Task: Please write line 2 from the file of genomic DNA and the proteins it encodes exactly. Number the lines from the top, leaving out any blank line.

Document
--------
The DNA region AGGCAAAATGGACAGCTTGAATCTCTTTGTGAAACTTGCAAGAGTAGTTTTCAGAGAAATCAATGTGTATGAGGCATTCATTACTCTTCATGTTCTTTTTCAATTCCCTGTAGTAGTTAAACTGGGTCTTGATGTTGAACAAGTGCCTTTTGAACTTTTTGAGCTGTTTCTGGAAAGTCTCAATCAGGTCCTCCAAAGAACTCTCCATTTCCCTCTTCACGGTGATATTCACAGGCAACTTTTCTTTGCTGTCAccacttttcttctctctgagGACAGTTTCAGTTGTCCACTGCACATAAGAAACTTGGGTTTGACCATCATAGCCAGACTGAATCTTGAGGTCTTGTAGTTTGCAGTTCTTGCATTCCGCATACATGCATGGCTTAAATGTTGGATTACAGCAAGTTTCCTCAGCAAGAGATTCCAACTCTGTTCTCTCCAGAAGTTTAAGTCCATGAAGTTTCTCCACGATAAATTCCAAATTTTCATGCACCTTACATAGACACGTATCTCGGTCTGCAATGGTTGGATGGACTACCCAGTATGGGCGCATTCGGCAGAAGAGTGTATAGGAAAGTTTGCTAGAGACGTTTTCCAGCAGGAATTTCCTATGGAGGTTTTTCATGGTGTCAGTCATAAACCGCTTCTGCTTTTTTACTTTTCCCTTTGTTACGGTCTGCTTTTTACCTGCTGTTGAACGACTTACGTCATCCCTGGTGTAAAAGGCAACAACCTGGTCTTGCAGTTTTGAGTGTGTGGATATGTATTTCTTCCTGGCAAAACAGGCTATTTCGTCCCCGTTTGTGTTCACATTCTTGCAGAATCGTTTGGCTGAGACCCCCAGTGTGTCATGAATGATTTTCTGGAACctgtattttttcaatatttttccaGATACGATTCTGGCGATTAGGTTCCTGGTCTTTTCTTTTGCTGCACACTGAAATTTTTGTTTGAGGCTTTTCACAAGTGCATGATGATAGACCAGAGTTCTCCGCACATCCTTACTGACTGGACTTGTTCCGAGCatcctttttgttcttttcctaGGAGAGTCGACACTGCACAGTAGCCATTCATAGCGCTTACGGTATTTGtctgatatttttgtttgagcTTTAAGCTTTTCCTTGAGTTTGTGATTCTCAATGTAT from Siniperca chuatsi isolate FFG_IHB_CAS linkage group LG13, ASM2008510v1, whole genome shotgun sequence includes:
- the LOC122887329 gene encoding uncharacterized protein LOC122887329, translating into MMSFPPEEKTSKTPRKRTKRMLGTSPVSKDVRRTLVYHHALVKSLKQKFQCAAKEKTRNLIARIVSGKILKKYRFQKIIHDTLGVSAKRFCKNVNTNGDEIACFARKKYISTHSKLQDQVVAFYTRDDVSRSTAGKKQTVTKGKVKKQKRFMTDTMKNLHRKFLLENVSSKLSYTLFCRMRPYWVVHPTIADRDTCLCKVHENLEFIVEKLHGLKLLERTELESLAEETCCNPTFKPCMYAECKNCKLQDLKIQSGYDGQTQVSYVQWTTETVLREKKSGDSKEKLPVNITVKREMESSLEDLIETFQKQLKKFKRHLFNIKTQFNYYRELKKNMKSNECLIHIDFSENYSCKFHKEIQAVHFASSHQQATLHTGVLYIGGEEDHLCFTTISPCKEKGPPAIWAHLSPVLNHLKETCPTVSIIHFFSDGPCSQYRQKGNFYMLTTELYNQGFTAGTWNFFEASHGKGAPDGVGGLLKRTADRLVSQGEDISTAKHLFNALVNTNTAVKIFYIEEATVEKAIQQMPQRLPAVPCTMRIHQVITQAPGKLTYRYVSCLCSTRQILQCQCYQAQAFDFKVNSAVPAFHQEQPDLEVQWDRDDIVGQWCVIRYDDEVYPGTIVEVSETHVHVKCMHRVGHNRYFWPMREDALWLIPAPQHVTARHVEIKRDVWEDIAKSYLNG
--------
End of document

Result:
- the LOC122887329 gene encoding uncharacterized protein LOC122887329, translating into MMSFPPEEKTSKTPRKRTKRMLGTSPVSKDVRRTLVYHHALVKSLKQKFQCAAKEKTRNLIARIVSGKILKKYRFQKIIHDTLGVSAKRFCKNVNTNGDEIACFARKKYISTHSKLQDQVVAFYTRDDVSRSTAGKKQTVTKGKVKKQKRFMTDTMKNLHRKFLLENVSSKLSYTLFCRMRPYWVVHPTIADRDTCLCKVHENLEFIVEKLHGLKLLERTELESLAEETCCNPTFKPCMYAECKNCKLQDLKIQSGYDGQTQVSYVQWTTETVLREKKSGDSKEKLPVNITVKREMESSLEDLIETFQKQLKKFKRHLFNIKTQFNYYRELKKNMKSNECLIHIDFSENYSCKFHKEIQAVHFASSHQQATLHTGVLYIGGEEDHLCFTTISPCKEKGPPAIWAHLSPVLNHLKETCPTVSIIHFFSDGPCSQYRQKGNFYMLTTELYNQGFTAGTWNFFEASHGKGAPDGVGGLLKRTADRLVSQGEDISTAKHLFNALVNTNTAVKIFYIEEATVEKAIQQMPQRLPAVPCTMRIHQVITQAPGKLTYRYVSCLCSTRQILQCQCYQAQAFDFKVNSAVPAFHQEQPDLEVQWDRDDIVGQWCVIRYDDEVYPGTIVEVSETHVHVKCMHRVGHNRYFWPMREDALWLIPAPQHVTARHVEIKRDVWEDIAKSYLNG